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Each day TFO Canada publishes a sample of trade news on the Canadian import market along with any new, updated or changed regulations and legislations regarding international trade; countries in which TFO Canada offers services and on the export sectors which it promotes.


Chile: Kiwi industry prepares strategy to increase quality

Thursday, January 25, 2018 > 09:23:33


The Chilean kiwi industry has been working since 2015 on various initiatives to achieve a a better fruit quality and condition to face the future changes in international markets, and in this specific industry worldwide. All this, through a consensus within the industry that will materialize into a Chilean Kiwi Strategy in 2018, which will allow the sector not only to make a leap in terms of fruit quality, but also to face a future scenario where there will be greater volumes and new rivals in a more competitive way.

"In 2015, ASOEX invited the entire industry to an analysis workshop, and then we began working on commissions to advance the improvements that were necessary to implement. In 2017 we did an analysis to see, for example, what kind of fruit quality we were producing; and we studied what happened to the fruit from the moment it was harvested, packed, and arrived at destination.

This information was then presented at the regional seminars we held last year, where the industry agreed that it was necessary to implement changes, especially as the Chinese market, which is very demanding in terms of quality, especially in form and taste, is currently offering us very good growth opportunities," stated Carlos Cruzat, the Chairman of the Chilean Kiwi Committee.

As a result of this work and of the agreements assumed in the regional kiwi seminars, the industry established a 6.2% Brix of soluble solids as an index of harvest maturity, which is an international parameter highly applied by the kiwi producing and exporting countries. "We also set a goal of 16% in dry matter because international markets, in general, are oriented to taste, so we should also aim that way," he said.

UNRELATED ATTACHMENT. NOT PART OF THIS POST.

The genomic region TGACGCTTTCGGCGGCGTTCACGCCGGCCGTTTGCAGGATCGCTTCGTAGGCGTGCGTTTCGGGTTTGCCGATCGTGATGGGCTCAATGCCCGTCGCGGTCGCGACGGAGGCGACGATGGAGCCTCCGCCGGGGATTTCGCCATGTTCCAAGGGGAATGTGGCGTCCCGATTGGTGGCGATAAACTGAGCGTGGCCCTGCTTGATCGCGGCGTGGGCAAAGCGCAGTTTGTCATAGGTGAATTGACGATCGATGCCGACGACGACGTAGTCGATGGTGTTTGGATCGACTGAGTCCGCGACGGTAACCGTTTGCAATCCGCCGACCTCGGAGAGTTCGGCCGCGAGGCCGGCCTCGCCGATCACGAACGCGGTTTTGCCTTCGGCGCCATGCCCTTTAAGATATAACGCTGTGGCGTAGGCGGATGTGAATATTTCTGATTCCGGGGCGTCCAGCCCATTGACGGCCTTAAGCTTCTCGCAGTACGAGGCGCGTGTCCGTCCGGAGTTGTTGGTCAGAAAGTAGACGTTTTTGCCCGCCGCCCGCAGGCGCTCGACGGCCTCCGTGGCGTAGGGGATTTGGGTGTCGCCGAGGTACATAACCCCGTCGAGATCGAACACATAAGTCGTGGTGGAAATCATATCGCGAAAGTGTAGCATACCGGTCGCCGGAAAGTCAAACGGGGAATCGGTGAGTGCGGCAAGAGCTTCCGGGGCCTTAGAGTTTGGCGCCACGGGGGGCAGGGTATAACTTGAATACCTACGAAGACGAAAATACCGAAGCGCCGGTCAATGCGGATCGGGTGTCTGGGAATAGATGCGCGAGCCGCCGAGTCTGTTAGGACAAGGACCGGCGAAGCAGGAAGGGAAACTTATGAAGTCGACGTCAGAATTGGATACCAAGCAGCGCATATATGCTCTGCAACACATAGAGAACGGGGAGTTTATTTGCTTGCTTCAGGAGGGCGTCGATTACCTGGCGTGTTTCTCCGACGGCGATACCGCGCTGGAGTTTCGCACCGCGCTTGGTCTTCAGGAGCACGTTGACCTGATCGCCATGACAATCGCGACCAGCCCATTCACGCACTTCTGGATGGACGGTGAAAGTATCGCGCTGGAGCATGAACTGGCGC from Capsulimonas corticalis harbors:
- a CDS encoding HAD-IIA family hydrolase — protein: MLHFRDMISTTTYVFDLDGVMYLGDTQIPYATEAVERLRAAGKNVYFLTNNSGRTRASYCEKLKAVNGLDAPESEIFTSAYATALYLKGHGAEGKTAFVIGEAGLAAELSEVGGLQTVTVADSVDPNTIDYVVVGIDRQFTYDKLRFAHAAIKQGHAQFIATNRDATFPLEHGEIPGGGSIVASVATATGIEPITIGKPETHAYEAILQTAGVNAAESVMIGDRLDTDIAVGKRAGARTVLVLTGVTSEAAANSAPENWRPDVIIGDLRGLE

"These changes are not only about modifying the ripeness parameters of the fruit, it's also about how we improve the production processes, for example, ensuring the fruit has a greater quantity of seeds, which allows it to have a better shape, greater dry matter, and be stored better, means improving the pollination process, incorporating a greater number of males, and pollination technologies that are now being used in the world. The whole process is part of a chain. If a part of the chain fails, we won't reach our final goal, which is achieving a better fruit," he added.

According to Cruzat, other aspects to be modified include thinning the crops at the right time, which is just before flowering, that is, "only leaving the flowers that will lead to a good quality on the plant, thus preventing the bees from carrying out unnecessary work, and promoting the flowers to curdle well. We are taking a look at production aspects that we seem to have forgotten, such as making a good pruning, which allows us to see what bud quality must be left. On the other hand, we also have the need to implement new technologies, such as meshes to protect fruit as well as opting for varieties that have a better post harvest, because of climate change, especially in the plantations of new varieties," he said.

Challenges and benefits

"We currently face two different kinds of important challenges. First, there are new suppliers worldwide, higher volumes and higher quality. Second, this presents us with an opportunity, as many of these new suppliers are helping to increase consumption. This means there is a greater market for kiwi in the counter season and that we have the possibility of complementing this supply, but only to the extent that our fruit has the high quality that is required," Carlos Cruzat added.

The professional said that the strategy was to anticipate the inevitable changes required by the sector. "The high volume of kiwi in the international market will force our industry to start the season later, which will modify its parameters and implies important changes and challenges for the sector, such as harvesting later, having less time to do it, and the need to implement technologies that allow us to better face climate effects, such as rain and frost, among others. Therefore, we are assuming this new strategy before we the market forces us to do it and on our own initiative. We are buying time, approximately two years."

Cruzat added that this could also be an opportunity to improve the quality of the fruit. "One of the benefits is that we can achieve a fruit that has a better shelf life, with a good condition and taste," he said.


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